They began to ask the questions which have become so familiar to those who work in this field today. Was boredom invented by the Victorians? What made American presidents start smiling in their official portraits? Why did self-help authors in the sixteenth century encourage people to be sad, where today they’d exhort us to be happy? Why, in the eighteenth century, did artists want to broadcast the fact that they’d felt shocked? How could some emotions disappear such as the combination of listlessness and despair the early Christians called ‘acedia’ and others like ‘ringxiety’ suddenly pop into existence? To study the emotions of the past wasn’t only to understand how rituals of love and grief had changed over time, or why in different historical periods some emotions could be publicly expressed, while others were hidden, or restrained through penance or prayer. The new field of study asked how these cultural values imprinted themselves on our private experiences. It asked whether our emotions were entirely our own.

Even accounts of those emotions which are sometimes thought to be ‘basic’ or ‘universal’, such as fear or disgust, vary across times and places. The idea that some emotions are more fundamental than others is a very old one. The Li Chi, a Confucian collection of precepts and rituals which can be dated back to at least the first century BCE, identifies seven inherent feelings (joy, anger, sadness, fear, love, dislike and fondness). The philosopher René Descartes thought there were six ‘primitive passions’ (wonder, love, hatred, desire, joy and sadness). In our own time, some evolutionary psychologists argue that between six and eight ‘basic’ emotions are expressed in the same way by all people. The list usually includes disgust, fear, surprise, anger, happiness and sadness though not ‘love’, whose displays we expect to be tangled up in the rituals of different cultures.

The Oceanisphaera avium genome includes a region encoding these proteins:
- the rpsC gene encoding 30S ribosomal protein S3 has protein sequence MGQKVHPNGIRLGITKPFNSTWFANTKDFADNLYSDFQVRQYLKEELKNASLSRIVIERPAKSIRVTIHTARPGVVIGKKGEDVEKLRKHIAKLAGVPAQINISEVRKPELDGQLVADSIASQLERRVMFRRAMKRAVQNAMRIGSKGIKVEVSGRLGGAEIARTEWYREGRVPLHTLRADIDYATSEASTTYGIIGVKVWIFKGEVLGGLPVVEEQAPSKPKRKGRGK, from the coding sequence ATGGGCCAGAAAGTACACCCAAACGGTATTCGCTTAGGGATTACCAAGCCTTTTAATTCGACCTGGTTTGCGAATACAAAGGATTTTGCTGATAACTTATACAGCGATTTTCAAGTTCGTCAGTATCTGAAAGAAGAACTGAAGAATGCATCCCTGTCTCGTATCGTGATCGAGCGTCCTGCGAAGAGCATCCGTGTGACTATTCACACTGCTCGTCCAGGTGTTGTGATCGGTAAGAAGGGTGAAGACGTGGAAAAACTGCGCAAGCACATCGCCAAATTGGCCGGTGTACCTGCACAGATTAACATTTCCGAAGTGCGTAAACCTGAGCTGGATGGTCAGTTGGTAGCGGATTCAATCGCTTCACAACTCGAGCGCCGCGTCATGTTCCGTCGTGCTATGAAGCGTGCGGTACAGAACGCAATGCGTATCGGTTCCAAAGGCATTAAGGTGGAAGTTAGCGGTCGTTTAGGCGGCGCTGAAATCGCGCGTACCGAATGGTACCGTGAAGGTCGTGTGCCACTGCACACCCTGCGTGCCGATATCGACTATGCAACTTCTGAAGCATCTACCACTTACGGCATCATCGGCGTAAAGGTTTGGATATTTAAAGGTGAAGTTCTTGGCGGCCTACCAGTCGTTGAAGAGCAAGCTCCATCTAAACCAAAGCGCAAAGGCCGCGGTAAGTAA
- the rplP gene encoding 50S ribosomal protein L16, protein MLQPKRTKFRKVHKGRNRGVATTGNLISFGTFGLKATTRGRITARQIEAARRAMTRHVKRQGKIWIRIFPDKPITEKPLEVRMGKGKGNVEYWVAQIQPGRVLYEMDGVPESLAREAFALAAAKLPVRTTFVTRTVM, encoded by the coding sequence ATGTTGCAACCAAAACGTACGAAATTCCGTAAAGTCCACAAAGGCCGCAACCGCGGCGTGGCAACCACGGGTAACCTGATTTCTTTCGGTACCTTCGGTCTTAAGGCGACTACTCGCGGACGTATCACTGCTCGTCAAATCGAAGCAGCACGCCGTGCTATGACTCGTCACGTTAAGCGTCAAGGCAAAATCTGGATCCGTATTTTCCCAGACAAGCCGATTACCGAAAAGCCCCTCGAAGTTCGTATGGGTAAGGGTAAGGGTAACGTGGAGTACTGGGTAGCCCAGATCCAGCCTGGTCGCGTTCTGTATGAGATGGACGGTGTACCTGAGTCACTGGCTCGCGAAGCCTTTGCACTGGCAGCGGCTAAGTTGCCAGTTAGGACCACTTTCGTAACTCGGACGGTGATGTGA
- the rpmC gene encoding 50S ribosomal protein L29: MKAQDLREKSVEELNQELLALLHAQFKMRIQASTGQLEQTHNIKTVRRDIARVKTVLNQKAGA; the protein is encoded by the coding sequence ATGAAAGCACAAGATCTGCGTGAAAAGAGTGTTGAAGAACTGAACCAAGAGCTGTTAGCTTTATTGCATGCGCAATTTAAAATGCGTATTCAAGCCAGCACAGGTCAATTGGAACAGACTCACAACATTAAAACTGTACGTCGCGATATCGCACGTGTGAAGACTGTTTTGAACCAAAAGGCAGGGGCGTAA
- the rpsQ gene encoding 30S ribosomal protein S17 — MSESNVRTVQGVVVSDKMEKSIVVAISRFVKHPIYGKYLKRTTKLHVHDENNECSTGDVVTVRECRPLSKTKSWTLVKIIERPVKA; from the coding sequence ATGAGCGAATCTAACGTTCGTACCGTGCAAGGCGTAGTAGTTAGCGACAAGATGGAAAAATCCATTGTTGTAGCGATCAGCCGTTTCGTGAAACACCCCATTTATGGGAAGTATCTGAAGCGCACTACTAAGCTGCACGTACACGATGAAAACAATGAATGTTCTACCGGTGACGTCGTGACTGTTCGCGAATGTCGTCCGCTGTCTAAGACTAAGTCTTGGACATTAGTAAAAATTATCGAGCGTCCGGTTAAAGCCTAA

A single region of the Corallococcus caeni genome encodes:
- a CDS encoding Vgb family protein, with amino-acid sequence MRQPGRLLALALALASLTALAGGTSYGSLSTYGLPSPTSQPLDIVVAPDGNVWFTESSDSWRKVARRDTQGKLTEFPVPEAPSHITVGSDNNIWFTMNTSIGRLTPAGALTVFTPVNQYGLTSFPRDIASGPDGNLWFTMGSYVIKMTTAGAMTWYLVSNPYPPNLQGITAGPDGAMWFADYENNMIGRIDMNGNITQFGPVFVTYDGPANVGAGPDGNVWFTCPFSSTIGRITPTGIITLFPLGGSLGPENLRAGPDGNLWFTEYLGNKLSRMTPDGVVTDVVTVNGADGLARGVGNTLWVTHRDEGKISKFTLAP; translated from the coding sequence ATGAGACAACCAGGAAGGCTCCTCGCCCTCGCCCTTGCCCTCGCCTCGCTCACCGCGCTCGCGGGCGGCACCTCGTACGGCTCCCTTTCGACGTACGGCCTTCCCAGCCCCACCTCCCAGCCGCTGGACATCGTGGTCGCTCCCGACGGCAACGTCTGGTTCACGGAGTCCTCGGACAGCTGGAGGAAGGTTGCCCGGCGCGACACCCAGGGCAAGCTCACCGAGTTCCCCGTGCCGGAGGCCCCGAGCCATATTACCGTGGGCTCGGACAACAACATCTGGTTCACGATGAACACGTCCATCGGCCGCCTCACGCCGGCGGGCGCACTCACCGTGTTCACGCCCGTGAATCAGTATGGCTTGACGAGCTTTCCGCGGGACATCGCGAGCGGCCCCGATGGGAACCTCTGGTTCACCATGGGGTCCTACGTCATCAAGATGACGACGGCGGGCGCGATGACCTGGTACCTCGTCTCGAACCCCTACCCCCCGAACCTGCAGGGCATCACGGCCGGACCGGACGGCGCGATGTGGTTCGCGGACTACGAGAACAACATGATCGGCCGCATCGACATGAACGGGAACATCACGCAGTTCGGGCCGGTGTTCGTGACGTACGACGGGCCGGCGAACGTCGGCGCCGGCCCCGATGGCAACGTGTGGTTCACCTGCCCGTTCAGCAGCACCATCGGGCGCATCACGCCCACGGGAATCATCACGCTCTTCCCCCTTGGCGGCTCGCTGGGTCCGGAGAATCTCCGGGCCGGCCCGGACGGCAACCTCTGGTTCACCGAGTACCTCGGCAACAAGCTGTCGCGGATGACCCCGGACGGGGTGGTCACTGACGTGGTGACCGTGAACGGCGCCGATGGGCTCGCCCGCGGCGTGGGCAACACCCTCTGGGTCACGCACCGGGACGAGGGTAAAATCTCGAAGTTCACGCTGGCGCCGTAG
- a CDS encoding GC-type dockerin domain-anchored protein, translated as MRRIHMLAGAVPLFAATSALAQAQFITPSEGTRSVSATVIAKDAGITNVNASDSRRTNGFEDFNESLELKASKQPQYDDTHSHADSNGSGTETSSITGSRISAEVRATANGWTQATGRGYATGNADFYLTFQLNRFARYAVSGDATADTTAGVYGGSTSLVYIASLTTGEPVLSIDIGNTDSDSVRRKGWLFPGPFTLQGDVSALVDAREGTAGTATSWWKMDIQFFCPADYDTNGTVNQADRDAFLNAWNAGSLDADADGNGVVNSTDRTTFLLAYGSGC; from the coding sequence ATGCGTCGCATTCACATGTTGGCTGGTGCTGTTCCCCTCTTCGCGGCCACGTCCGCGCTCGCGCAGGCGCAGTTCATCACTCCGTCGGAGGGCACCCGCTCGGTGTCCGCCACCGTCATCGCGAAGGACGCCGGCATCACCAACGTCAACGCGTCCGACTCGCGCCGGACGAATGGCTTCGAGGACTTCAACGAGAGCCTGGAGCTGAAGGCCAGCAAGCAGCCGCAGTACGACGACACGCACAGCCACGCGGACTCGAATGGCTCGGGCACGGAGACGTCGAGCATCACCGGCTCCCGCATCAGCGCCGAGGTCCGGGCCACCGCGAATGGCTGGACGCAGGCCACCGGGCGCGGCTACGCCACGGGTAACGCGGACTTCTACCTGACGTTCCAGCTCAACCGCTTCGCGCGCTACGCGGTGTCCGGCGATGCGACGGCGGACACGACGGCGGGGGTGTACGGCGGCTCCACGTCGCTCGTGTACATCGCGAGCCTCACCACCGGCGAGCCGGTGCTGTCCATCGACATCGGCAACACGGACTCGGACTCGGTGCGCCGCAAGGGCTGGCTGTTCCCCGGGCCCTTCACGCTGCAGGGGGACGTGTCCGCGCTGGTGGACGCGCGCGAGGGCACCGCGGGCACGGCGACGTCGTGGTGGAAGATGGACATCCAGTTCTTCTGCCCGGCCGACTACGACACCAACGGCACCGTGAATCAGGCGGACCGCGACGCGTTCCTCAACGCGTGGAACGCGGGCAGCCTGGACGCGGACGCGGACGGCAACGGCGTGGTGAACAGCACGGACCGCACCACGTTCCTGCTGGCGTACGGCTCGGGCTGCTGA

These ‘basic’ emotional expressions are thought to be evolved responses to universal predicaments: a disgusted grimace ejects poisons from our mouths when we stick out our tongues; the rush of energy which comes when we are enraged may help us fight off a rival. But does it really follow that these emotions must feel the same way to all people in all places? Imagine a New York trader on the stock-exchange floor with sweating palms, a thumping heart and a prickling scalp. Then think of the same sensations experienced by a thirteenth-century Christian kneeling in a cold chapel in prayer, or by a Pintupi in Australia on waking in the dead of night with a stomach pain.

The trader might call those feelings ‘an adrenaline rush’ or ‘good fear’ (or, on a bad day, ‘stress’). The second might view them as ‘wondrous fear’, an awestruck terror alerting them to the presence of God. The third might feel ngulu, a particular sort of dread the Pintupi experience when they suspect another person is seeking revenge. The meanings we charge an emotion with change our experience of it. They determine whether we greet a feeling with delight or trepidation, whether we savour it or feel ashamed. Ignore these differences and we’ll lose most of what makes our emotional experiences what they are.